This is a great album that was deservedly successful -- if latterly somewhat neglected. In that sense, at least, it fulfills Intervention Record’s stated goal of rehabilitating forgotten classics. But that also presents a serious challenge: clean, early pressings of Stealers Wheel are not exactly hard to find (at least in the UK), nor are they expensive, especially when compared to the cost of a new 180-gram record. Why would you shell out for a pricey repressing when you can have the original? Which brings us to Intervention Record’s other stated goal: the renovation of recordings poorly served by their original releases. You’ll note that I pointed to Stealers Wheel’s commercial success and popularity. I also said it was a great record -- not a great-sounding record. Well, now it is. The remastering and repressing (courtesy of the dream team of Kevin Gray and RTI, respectively) are a revelation, and this version buries my original. I always knew there were layers of depth behind the surface of these songs, but I never dreamed how many layers of musical subtlety were there. The increase in resolution, transparency, separation, depth, dynamic range and bandwidth is frankly remarkable. Tonality is much more natural, the sense and shape of the playing more obvious, rhythm and pace more explicit and insistent, the acoustic space captured in the arrangements cavernous in comparison. Much of this has to do with the bottom end that goes way deeper and is way more powerful.

As an example, "Next To Me," the album’s unsung masterpiece, sounds winsome and aimless on the original pressing, which is part of its charm. The Intervention Records pressing gives it more shape and a more anchored sense of pace and forward progress, vocals that are more natural, expressive and immediate. There’s more space between the voice and backing, better separation of the instruments back there and significantly more body. There’s also a bass line that’s gone missing on the original -- a recurring theme across the album. That greater sense of physical and musical presence gives the song a new sense of purpose, a refocused sense of loss rather than detachment, more immediate emotional impact and much greater power. It was good before; now it’s great. Right across both sides you get a bigger, bolder sound with more color, presence and dynamic range -- and a lot more life. Is this an audiophile-standard recording? No -- it’s a really good commercial rock recording, and this pressing screws every last ounce of quality out of it.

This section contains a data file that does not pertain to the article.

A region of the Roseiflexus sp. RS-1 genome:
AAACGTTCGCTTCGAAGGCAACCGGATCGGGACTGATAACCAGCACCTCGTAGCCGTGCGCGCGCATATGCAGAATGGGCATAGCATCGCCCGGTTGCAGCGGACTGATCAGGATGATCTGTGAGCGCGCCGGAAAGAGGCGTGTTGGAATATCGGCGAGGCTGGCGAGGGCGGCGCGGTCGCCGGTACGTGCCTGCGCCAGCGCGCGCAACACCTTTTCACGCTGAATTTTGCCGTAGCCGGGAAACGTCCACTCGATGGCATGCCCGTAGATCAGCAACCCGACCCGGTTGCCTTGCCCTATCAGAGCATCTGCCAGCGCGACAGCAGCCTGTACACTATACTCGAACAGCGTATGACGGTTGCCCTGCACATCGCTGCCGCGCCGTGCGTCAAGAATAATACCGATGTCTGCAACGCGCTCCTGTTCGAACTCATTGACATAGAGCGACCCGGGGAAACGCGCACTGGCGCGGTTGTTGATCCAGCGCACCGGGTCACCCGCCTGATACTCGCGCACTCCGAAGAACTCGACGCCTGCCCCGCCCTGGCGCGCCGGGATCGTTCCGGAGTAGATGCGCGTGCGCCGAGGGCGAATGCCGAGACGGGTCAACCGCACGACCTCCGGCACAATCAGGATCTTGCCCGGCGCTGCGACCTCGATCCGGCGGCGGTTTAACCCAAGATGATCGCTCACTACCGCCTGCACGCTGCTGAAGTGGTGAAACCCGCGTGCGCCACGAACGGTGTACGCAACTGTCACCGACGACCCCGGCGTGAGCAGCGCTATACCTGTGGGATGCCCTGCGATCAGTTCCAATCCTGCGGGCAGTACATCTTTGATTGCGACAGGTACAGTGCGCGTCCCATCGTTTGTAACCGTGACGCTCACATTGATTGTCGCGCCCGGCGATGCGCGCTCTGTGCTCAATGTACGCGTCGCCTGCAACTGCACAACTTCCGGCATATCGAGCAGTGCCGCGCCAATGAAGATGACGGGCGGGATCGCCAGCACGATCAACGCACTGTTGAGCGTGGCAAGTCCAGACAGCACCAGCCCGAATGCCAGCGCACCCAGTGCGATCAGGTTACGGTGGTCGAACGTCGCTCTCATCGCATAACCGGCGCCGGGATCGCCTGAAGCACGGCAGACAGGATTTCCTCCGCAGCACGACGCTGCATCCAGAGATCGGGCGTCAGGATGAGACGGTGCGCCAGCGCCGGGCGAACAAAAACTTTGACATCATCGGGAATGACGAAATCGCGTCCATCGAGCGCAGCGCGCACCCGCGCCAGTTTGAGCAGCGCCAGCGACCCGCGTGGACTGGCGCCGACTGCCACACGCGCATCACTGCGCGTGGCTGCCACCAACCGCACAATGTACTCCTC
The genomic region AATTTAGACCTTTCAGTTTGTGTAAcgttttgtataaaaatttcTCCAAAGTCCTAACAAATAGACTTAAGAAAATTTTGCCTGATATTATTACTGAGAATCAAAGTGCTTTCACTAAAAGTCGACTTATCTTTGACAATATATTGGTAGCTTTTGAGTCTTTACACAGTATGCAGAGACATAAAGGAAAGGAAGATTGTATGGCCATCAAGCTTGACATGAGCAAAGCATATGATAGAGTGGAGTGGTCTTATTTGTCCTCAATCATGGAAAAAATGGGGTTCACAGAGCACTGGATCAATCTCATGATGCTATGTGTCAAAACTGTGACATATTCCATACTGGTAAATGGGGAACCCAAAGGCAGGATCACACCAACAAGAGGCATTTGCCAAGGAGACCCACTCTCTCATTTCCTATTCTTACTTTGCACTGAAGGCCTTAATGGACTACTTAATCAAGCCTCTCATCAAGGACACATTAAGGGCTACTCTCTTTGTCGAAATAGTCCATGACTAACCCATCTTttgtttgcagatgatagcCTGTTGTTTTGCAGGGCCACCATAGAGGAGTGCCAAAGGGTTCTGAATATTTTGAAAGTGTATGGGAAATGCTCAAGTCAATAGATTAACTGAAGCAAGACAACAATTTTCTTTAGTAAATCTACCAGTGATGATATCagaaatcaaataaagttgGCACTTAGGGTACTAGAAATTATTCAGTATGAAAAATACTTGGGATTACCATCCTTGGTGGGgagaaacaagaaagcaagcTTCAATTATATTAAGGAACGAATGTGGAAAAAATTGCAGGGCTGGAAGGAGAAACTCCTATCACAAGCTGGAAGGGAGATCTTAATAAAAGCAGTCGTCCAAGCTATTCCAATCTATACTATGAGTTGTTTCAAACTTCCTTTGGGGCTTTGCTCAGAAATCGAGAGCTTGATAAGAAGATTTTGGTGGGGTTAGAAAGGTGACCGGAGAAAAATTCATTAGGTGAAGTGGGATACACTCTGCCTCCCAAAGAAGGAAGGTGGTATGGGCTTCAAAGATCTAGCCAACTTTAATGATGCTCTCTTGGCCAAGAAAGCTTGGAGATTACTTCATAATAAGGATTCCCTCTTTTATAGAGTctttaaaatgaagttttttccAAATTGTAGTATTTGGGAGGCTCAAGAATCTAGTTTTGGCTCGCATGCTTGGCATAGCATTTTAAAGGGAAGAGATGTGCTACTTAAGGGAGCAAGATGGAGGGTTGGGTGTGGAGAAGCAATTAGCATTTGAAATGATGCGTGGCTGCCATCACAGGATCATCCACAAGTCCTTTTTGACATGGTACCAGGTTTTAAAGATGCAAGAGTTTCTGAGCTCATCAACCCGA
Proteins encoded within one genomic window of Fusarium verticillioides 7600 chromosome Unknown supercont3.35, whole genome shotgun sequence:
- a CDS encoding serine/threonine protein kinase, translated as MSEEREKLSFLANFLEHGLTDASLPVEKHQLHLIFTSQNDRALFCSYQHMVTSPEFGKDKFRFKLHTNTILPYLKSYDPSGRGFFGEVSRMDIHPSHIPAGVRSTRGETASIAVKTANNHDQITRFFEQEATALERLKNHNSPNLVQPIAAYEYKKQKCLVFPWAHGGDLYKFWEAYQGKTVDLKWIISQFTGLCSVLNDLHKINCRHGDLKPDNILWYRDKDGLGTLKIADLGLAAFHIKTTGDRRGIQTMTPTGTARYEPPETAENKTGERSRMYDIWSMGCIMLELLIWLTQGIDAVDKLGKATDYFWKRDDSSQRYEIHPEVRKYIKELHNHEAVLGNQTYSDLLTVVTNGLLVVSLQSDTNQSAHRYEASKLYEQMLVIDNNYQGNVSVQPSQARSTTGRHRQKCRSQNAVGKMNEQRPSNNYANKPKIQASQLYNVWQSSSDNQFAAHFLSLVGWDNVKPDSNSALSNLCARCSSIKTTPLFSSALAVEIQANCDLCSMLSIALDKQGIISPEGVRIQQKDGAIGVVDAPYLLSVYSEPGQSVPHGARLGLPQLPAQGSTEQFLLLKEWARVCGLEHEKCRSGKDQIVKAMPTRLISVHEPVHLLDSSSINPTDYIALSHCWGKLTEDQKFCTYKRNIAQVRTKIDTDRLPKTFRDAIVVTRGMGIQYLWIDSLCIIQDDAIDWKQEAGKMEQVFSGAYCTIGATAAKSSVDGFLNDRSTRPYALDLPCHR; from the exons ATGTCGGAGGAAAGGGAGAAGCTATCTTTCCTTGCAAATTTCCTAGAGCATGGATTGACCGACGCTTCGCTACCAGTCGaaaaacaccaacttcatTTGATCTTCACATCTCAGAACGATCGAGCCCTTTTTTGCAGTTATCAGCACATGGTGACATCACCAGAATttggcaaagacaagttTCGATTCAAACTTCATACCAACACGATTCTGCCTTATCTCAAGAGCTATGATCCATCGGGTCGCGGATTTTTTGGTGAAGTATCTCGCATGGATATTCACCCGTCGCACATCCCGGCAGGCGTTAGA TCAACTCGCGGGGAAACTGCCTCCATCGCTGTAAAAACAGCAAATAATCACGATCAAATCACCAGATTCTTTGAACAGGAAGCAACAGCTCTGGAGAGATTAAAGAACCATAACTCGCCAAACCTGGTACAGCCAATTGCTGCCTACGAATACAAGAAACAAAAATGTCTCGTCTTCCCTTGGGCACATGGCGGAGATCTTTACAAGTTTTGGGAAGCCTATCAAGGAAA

If you ever wondered where that haunting ear worm of a sax solo on Gerry Rafferty’s "Baker Street" came from, now you can know. If your knowledge of the of Stealers Wheel is stuck at "Stuck in the Middle with You," here’s the perfect vehicle to discover just how much is behind that familiar face. The band's even more sadly underrated Ferguslie Park is up next, followed by a couple of Everclear albums and then the first two Joe Jackson LPs. If Intervention Records can maintain this standard (and the test pressings I’ve heard of those upcoming releases definitely suggest they can), then their records will quickly become automatic purchases for those in the audiophile community who care for and about real music. I can see an album’s presence on this label becoming a recommendation in itself, whether you’ve heard of the band or not, and that’s a pretty good place for a reissue label to be.